For example, the Bell state \Phi^+=|00\rangle+|11\rangle is stabilised by the group \{\mathbf{1}\mathbf{1},XX,-YY,ZZ\}. This stabiliser group has (2^2-1)(2^2-2)/2!=3 presentations, namely \langle XX,ZZ\rangle, \langle -YY,XX\rangle, and \langle ZZ,-YY\rangle.

So now we know the size of a Pauli stabiliser, but what can we say about the dimension of the subspace that it stabilises? If |\mathcal{S}|=2^r then the corresponding stabiliser subspace V_S has dimension 2^{n-r} (where n is the number of qubits, i.e. such that \mathcal{S}\subseteq\mathcal{P}_n). To see this, we can look at the projector P_S onto V_S, since once we have a projector onto any subspace we know that the dimension of that subspace is exactly the trace of the projector (we can prove this by thinking about the matrix of the projector in the diagonal form). In our case (using the result of Exercise 8.8.5) we calculate that \begin{aligned} \operatorname{tr}P_S &= \operatorname{tr}\frac{1}{2^r}(S_1+S_2+\ldots+S_{2^r}) \\&= \frac{1}{2^r}(\operatorname{tr}\mathbf{1}) \\&= 2^{n-r} \end{aligned} since any non-identity element of the stabiliser group has trace equal to zero, and \operatorname{tr}\mathbf{1}^{\otimes n}=2^n, whence \dim V_s=2^{n-r}. If r=n then the stabilised subspace is 1-dimensional, and so we have stabiliser states.

There is a more geometric way of understanding why powers of 2 keep on turning up in these calculations. Given independent Pauli generators, it is convenient to think about the state or subspace that they stabilise as being the result of repeatedly bisecting the Hilbert space. Let G_1,\ldots,G_r be a presentation of a Pauli stabiliser \mathcal{S}. For each operator G_i, half its eigenvalues are +1 and another half are -1, so each G_i bisects the 2^n-dimensional Hilbert space of n qubits into two eigenspaces of equal size. So G_1 gives two 2^{n-1}-dimensional subspaces: one for the +1 eigenvalue and one for the -1 eigenvalue. Forgetting about the -1 part and just focusing on the +1 part, G_2 then splits this 2^{n-1}-dimensional subspace into two 2^{n-2}-dimensional subspaces, since it is independent from G_1 (as we justify in Exercise 8.8.5). Repeating this procedure, forgetting about the -1 subspace each time, leads us to consider the simultaneous +1 eigenspace of G_1,\ldots,G_r, where each time we pass from \{G_1,G_2,\ldots,G_i\} to \{G_1,G_2,\ldots,G_i,G_{i+1}\} we bisect the subspace into two equal parts once more, eventually ending with the 2^{n-2}-dimensional subspace V_S, as above. We can show this pictorially, as in Figure 8.1.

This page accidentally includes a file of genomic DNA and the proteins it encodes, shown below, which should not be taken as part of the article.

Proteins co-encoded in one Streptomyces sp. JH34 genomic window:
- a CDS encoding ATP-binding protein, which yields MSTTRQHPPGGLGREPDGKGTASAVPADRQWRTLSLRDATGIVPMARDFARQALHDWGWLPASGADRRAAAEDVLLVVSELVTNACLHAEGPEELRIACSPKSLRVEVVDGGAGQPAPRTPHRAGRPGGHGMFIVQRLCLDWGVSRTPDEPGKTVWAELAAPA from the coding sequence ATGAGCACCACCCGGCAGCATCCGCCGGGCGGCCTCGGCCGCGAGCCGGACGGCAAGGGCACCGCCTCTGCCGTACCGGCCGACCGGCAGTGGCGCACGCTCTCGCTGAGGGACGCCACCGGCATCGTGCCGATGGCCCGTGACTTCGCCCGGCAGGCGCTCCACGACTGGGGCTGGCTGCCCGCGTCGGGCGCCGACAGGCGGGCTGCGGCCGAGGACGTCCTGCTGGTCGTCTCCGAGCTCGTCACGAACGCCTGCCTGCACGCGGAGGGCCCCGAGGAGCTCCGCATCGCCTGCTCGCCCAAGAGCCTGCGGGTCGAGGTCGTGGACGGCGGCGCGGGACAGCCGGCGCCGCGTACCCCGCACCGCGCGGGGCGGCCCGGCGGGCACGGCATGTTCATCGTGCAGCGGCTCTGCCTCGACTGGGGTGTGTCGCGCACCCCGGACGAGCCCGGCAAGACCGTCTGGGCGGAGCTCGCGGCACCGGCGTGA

1. An interesting small exercise here is to explain why the product of any independent Pauli stabilisers cannot be equal to the identity.↩︎